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HP, Compaq Form New Exchange Model
The recent announcement by HP and Compaq of a new independent trading exchange breaks the mould in various ways. What does this mean for the digital exchange model?
Posted Aug 28, 2000
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A version of this article first appeared in Computers & Finance, a magazine published 10 times a year in London by TBC Research. Through its comprehensive portfolio of magazines, events and research, TBC Research is dedicated to helping senior business professionals make more informed technology decisions.

In early May 2000, IT giants Hewlett Packard (HP) and Compaq announced an initiative designed to link hi-tech component suppliers with users in a new style of independent trading exchange. As the two have already tried working together in an initiative led by i2, the HighTech TradeMatrix.com, this latest move casts doubt on the efficacy of the collaborative trading exchange model.

HP and Compaq were anchor partners in i2's initiative, which attempted--but apparently failed--to establish a buy-side market, where i2 provided the technology and management. According to i2, plans to float it as a separate entity have been shelved. Rumours suggest players were disgruntled at the prospect of paying i2 transaction fees and were unwilling to wait to see how HighTech TradeMatrix panned out.

The new Net market breaks the mould of independent trading exchanges for a number of reasons. In a surprise move, the two hardware manufacturers announced that the venture hopes to raise $100 million from 20 founding members. At the press conference, ten partners had already joined. Participants also said they would share technology that each has been independently developing, and would be ready to go to market within 90 days.

Unusually, none of the technology vendors normally associated with trading exchanges were involved, and the consortium made no formal technology announcements. Nor does it plan to launch an IPO. Carly Fiorina, CEO of HP, said: "While we should never say never, at this stage there is no intention to do an IPO."

Instead, the consortium is focused on improving supply chain efficiency. Michael Capellas, CEO of Compaq, said the main deliverables will be "catalogue, store front and supply and demand matching, with collaborative design further down the line."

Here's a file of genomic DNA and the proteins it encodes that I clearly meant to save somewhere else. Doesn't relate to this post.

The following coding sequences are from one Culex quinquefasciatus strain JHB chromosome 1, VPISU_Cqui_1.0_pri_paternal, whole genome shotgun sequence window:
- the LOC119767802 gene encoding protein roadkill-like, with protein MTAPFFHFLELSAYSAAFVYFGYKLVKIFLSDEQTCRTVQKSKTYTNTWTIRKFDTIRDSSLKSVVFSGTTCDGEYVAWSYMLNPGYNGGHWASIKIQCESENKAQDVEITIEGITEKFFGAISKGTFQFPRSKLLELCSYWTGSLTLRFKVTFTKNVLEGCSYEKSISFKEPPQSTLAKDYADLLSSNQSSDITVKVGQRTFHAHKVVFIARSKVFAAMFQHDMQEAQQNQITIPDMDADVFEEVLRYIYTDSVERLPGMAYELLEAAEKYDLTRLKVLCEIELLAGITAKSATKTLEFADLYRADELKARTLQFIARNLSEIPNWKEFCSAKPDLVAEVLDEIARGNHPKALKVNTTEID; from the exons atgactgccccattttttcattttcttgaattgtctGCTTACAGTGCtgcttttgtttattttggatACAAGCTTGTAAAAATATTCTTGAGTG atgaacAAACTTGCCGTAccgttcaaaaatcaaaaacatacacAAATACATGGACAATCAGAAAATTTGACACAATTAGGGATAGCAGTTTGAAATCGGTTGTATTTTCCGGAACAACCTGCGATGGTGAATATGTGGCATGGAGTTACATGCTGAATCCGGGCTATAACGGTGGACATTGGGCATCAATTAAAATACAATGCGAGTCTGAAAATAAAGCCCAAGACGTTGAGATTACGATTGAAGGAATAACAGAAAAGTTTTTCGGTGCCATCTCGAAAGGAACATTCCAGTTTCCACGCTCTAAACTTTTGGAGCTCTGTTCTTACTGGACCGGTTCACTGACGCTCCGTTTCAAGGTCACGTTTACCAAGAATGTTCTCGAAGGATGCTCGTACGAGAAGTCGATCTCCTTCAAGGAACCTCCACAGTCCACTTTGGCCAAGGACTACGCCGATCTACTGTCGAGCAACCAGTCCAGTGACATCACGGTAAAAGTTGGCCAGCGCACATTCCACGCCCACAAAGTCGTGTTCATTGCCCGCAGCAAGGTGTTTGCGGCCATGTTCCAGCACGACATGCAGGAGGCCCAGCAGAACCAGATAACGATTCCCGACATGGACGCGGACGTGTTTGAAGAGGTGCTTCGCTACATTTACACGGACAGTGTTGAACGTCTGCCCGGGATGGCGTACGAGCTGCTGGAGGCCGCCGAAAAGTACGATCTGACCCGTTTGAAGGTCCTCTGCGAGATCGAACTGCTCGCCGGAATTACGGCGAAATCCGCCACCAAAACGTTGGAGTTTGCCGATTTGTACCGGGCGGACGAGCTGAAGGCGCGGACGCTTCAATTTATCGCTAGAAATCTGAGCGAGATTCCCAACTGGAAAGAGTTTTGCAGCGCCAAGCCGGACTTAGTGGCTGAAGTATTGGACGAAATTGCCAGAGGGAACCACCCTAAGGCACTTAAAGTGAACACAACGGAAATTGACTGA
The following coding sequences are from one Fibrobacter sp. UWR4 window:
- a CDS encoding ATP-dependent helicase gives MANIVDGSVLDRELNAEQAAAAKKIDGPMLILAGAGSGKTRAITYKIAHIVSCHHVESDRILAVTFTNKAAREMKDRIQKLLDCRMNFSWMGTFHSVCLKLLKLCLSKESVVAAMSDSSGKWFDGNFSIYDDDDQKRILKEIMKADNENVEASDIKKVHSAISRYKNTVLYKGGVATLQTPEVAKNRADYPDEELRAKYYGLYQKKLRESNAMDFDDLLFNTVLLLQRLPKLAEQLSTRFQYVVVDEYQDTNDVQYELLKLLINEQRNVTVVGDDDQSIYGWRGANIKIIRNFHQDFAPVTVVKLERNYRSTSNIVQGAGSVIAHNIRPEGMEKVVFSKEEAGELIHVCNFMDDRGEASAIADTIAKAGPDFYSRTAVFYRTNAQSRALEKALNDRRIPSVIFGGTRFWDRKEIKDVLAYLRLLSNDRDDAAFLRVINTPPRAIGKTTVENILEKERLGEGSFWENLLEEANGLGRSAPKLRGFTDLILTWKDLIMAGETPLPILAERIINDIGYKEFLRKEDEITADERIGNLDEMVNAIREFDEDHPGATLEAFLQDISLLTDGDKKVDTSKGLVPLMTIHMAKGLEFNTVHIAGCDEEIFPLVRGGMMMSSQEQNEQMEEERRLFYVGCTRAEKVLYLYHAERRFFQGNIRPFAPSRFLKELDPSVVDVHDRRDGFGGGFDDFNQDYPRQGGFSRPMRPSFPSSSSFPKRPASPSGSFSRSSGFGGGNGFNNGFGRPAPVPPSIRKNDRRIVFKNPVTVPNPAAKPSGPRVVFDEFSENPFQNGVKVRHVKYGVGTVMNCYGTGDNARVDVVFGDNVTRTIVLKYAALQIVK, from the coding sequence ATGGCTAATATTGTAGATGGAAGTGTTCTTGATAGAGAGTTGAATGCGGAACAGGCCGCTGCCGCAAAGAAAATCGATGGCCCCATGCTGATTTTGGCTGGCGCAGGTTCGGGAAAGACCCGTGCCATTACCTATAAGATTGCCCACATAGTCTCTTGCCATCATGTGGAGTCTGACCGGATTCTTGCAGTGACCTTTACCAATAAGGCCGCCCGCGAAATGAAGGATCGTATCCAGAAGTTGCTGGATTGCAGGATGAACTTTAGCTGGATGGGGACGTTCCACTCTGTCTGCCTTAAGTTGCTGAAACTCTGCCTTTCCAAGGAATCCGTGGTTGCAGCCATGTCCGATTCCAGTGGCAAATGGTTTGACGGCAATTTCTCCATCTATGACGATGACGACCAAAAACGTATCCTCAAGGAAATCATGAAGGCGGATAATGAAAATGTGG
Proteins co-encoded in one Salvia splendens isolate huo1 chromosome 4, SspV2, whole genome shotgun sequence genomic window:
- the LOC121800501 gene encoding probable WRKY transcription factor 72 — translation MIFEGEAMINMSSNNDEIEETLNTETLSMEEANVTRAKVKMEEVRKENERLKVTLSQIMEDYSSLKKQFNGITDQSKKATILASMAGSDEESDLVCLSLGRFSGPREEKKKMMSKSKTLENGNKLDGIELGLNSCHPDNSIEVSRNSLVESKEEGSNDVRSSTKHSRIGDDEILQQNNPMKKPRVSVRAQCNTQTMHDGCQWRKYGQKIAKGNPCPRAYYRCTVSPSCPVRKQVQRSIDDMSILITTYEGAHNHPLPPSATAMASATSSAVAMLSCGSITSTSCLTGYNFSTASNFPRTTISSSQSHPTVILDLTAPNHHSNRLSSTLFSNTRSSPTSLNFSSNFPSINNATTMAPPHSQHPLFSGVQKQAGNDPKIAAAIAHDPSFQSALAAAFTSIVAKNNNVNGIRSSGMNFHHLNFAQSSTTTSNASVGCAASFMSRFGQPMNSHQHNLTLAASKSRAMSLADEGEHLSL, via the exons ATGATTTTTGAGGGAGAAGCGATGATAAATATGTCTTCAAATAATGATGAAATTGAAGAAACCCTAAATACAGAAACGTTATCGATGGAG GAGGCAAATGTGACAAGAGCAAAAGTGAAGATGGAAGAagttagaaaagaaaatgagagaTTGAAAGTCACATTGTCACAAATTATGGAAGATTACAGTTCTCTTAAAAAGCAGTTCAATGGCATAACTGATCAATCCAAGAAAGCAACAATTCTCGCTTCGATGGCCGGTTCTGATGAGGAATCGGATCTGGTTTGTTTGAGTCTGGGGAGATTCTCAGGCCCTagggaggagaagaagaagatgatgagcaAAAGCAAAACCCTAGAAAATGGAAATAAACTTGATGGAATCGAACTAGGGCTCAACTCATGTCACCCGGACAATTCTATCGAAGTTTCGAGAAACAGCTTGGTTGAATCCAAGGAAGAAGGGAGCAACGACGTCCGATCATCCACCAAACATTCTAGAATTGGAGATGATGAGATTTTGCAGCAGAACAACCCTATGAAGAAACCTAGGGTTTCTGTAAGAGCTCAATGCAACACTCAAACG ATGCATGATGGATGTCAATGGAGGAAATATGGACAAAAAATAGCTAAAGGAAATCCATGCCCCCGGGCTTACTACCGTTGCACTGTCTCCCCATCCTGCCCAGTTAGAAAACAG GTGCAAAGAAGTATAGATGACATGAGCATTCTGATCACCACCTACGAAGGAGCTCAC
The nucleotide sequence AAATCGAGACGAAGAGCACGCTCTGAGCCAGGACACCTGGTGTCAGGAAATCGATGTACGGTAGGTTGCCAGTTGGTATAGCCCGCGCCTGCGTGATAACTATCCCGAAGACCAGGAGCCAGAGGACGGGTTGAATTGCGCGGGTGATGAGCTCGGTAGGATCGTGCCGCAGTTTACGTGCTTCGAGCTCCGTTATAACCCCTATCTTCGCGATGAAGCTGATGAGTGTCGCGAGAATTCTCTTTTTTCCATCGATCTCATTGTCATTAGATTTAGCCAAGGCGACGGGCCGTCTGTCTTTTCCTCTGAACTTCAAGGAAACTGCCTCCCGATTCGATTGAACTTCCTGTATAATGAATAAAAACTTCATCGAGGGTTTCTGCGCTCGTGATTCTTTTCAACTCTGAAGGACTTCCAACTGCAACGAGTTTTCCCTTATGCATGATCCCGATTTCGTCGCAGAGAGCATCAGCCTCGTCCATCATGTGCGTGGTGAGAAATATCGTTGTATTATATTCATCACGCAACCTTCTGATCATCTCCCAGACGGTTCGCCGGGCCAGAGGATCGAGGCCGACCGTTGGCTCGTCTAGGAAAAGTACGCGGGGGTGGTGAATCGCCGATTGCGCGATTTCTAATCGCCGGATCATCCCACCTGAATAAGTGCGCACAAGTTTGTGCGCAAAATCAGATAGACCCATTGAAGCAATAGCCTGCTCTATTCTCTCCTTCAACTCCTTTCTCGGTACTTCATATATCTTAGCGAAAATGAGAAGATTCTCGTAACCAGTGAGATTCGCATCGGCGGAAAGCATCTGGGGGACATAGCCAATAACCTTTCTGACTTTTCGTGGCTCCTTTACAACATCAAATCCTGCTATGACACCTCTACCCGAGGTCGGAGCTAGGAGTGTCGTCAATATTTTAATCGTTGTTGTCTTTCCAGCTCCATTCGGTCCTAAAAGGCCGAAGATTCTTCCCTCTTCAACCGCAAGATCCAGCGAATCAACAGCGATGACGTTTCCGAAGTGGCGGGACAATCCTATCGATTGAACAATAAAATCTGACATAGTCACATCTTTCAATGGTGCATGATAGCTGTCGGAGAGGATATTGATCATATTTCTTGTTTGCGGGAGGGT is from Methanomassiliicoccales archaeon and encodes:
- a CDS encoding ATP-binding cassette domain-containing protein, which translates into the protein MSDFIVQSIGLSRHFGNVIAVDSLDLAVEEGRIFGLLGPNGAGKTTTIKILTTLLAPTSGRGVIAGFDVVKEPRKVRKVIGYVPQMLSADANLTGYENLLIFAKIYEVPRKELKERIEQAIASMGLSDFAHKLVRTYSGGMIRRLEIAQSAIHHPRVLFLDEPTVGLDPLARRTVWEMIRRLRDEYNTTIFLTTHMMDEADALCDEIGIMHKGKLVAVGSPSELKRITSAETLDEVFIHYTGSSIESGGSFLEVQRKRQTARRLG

Fiorina claimed the IT industry's buying power will reach $600 billion by 2004, of which the consortium expects to win 30 per cent. Hardware manufacturers are under pressure to maintain margins or move back into profitability. In a market where everyone is feeling the pinch this initiative has come at the right time.

IBM quickly sent out a press release saying it plans to make a major announcement in 30 days. Steve Ward, general manager of IBM's industrial sector, claimed it is further advanced than today's participants, arguing that IBM has made its technology selection. He declined to say who the partners were but hinted that current partners Ariba or i2 could provide the infrastructure for an IBM-driven exchange.

The HP/Compaq announcement opens up a new avenue and revenue model for trading exchanges, but also poses intriguing questions. Fiorina said the exchange will be open to anyone, but that is unlikely in reality. Where a market comes together in the name of efficiency, non-participants often become squeezed, or buyer-seller relationships become polarised. An alternative is the prospect of IBM and the consortium merging to form a super exchange, of the kind that GM, Ford and DaimlerChrysler concocted earlier in the year.

An investment of $5 million each will also require justification. Current trading exchange models demand a revenue stream. But in this model, each participant can be said to be acting in the interests of the whole, as they are paying themselves through transaction fees.

In addition, supply chain efficiency will be hard to achieve. The goals espoused by the partners are very ambitious, given the hurdles that each member must overcome. AMR Research senior analyst Bob Ferrari questioned whether the companies can overcome significant cultural differences, citing trust as an obstacle that will require top management application.

He added that each company will have a specific take on supply chain issues. "They will have to figure out things like what it means to do collaborative demand forecasting across multiple geographies." Ferrari said history shows that collaborations only work when done in incremental pilot steps. This implies that it will be far harder to obtain agreement and benefit further down the track.

Technically, the companies have an edge in the sense that they have both been using i2's technology in an effort to improve demand planning and forecasting. Bringing the catalogues together is feasible, but the question is the extent to which they are compatible. Fiorina said that HP has 28,000 products and over 100,000 suppliers. But HP's product range extends far beyond PCs and servers. It includes a vast array of medical equipment and a huge printer business that Compaq doesn't touch.

In all of this, the software vendors are nowhere to be seen, which indicates that the participants have placed a high value on independence. How this will affect i2 and Ariba, both of which have previously made announcements with one or other of the senior participants, remains to be seen.

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